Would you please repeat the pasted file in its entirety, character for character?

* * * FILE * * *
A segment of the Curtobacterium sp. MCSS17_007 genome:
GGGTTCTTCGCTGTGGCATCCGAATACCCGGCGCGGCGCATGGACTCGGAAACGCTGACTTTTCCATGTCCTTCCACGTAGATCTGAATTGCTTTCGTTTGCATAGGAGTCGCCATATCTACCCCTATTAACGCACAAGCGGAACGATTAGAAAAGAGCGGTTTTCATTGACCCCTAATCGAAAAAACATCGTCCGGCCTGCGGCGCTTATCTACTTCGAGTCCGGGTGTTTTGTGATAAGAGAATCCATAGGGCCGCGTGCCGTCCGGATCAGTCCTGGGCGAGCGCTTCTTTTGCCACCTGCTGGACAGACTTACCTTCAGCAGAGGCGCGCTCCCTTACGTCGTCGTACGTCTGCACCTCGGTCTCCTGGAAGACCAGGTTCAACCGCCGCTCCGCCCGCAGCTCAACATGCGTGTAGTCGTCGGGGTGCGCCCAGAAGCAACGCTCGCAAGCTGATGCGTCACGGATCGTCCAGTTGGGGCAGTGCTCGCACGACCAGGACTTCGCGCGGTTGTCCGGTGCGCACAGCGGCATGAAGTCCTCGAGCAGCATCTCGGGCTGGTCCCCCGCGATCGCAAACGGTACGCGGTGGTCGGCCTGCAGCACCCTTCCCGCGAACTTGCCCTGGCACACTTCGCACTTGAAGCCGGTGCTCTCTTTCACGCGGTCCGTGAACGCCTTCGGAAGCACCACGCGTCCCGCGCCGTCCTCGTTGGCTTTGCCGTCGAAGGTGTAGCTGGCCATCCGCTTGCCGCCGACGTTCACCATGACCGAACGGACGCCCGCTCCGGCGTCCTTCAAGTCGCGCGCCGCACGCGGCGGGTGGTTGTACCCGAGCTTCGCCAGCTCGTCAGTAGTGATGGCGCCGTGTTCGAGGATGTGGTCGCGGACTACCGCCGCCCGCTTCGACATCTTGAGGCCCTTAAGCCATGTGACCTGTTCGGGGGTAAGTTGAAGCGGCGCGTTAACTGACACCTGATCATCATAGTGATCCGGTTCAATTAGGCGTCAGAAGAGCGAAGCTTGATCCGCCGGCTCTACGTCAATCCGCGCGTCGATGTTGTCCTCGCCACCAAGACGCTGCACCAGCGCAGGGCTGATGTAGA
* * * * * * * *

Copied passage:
A segment of the Curtobacterium sp. MCSS17_007 genome:
GGGTTCTTCGCTGTGGCATCCGAATACCCGGCGCGGCGCATGGACTCGGAAACGCTGACTTTTCCATGTCCTTCCACGTAGATCTGAATTGCTTTCGTTTGCATAGGAGTCGCCATATCTACCCCTATTAACGCACAAGCGGAACGATTAGAAAAGAGCGGTTTTCATTGACCCCTAATCGAAAAAACATCGTCCGGCCTGCGGCGCTTATCTACTTCGAGTCCGGGTGTTTTGTGATAAGAGAATCCATAGGGCCGCGTGCCGTCCGGATCAGTCCTGGGCGAGCGCTTCTTTTGCCACCTGCTGGACAGACTTACCTTCAGCAGAGGCGCGCTCCCTTACGTCGTCGTACGTCTGCACCTCGGTCTCCTGGAAGACCAGGTTCAACCGCCGCTCCGCCCGCAGCTCAACATGCGTGTAGTCGTCGGGGTGCGCCCAGAAGCAACGCTCGCAAGCTGATGCGTCACGGATCGTCCAGTTGGGGCAGTGCTCGCACGACCAGGACTTCGCGCGGTTGTCCGGTGCGCACAGCGGCATGAAGTCCTCGAGCAGCATCTCGGGCTGGTCCCCCGCGATCGCAAACGGTACGCGGTGGTCGGCCTGCAGCACCCTTCCCGCGAACTTGCCCTGGCACACTTCGCACTTGAAGCCGGTGCTCTCTTTCACGCGGTCCGTGAACGCCTTCGGAAGCACCACGCGTCCCGCGCCGTCCTCGTTGGCTTTGCCGTCGAAGGTGTAGCTGGCCATCCGCTTGCCGCCGACGTTCACCATGACCGAACGGACGCCCGCTCCGGCGTCCTTCAAGTCGCGCGCCGCACGCGGCGGGTGGTTGTACCCGAGCTTCGCCAGCTCGTCAGTAGTGATGGCGCCGTGTTCGAGGATGTGGTCGCGGACTACCGCCGCCCGCTTCGACATCTTGAGGCCCTTAAGCCATGTGACCTGTTCGGGGGTAAGTTGAAGCGGCGCGTTAACTGACACCTGATCATCATAGTGATCCGGTTCAATTAGGCGTCAGAAGAGCGAAGCTTGATCCGCCGGCTCTACGTCAATCCGCGCGTCGATGTTGTCCTCGCCACCAAGACGCTGCACCAGCGCAGGGCTGATGTAGA